In general terms, the state has 48 hours (if there was no warrant for the arrest) or 72 hours (if there was an arrest warrant) from the time of arrest either to bring the person before a magistrate or release them on bond. If they are saying the charges are pending, it is my suspicion that it was a warrantless arrest, but I might also suggest that, if she is being held, you may do well to start looking for a lawyer to represent her now, so that he can either negotiate to have her released on bond or be ready to represent her at her first appearance, which should take place shortly.
It all depends on the pending charges and if she has any other holds. An experienced attorney may be able to help expedite her release. Please feel free to call me at 404-591-7229 if you would like to chat further.
The short answer to your question is that she will be in custody on these charges until she posts bail or until her case is completed (dismissal, plea, trial, etc..).
Your next question is probably how quickly can she post bail, because no one wants to wait the weeks, months, or years that it sometimes takes to close a case. When a loved one is arrested and accused of a crime, a local magistrate judge will likely set a bail amount for their release. This is a way for them to regain their freedom and go about their lives while their case is pending. This bail amount can usually be met using either cash, real estate, or through the use of a surety like a bail bonding company.
Some offenses are bailable only by a Superior Court. Most other offenses can have bail set sooner (within days) by a Magistrate court. A person charged with any offense which is bailable only before a judge of the Superior Court will have to petition the Superior Court for bail. People on probation or parole or that have a hold (detainer) on them from another county or state will have a very difficult time getting bail from either a Magistrate or Superior Court.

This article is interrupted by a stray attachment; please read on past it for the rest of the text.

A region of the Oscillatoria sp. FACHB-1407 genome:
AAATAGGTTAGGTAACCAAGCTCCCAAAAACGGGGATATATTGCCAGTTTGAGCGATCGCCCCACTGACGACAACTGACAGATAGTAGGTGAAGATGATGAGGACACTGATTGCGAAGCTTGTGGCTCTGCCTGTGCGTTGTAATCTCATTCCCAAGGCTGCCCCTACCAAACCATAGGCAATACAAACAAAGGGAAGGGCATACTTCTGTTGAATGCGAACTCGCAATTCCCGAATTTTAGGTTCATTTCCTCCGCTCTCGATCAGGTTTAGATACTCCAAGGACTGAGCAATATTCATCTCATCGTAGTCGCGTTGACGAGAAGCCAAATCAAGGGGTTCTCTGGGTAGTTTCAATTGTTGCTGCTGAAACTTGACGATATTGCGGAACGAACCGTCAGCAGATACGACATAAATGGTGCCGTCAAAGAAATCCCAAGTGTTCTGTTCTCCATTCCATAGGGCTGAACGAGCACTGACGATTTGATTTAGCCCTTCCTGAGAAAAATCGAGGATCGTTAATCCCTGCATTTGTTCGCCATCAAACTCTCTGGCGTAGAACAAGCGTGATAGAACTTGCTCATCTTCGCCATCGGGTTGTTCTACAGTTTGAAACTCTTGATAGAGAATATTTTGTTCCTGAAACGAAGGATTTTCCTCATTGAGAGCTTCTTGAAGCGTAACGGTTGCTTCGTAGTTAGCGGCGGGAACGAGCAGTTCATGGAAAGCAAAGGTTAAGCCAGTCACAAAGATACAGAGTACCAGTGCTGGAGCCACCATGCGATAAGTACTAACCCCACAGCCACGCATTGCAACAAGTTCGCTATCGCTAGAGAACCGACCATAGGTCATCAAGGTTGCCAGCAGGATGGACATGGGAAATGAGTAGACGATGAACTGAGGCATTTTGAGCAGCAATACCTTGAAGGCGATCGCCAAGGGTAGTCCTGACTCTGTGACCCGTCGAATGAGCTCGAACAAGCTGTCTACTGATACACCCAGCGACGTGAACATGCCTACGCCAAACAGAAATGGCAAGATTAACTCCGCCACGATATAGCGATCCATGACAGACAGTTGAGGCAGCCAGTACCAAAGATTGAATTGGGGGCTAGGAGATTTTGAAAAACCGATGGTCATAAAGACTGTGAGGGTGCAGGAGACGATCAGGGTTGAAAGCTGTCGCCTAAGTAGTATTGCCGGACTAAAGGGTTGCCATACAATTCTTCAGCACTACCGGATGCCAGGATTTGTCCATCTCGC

For more detail, visit my website at the link below. Good luck.
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Within 48-72 hours, she will be taken before a judge. The judge will inform her of the charges and her rights. At this time, bond may be set (unless she is charged with a crime that is only bondable in front of a superior court judge). If bond is not set, she needs to get an attorney and file a motion for bond and for a preliminary/committal hearing. These will then be set for a hearing. If she still does not get bond, the State has 90 days to present the case to the grand jury for indictment. If the case is not indicted within 90 days, she would then be entitled to bond. That doesn't mean she gets out; it simply means that a bond amount has to be set (it may be an amount that she cannot make). If she is indicted in 90 days and does not get a bond, the State can hold her for trial indefinitely, subject to statutory and constititional speedy trial provisions. If she files a speedy trial demand, the State has two terms of court within which to try her. If she does not (an most defendants don't for various reasons), the case could take several more months to get to trial. At this point this person needs to retain a lawyer to work on her defense.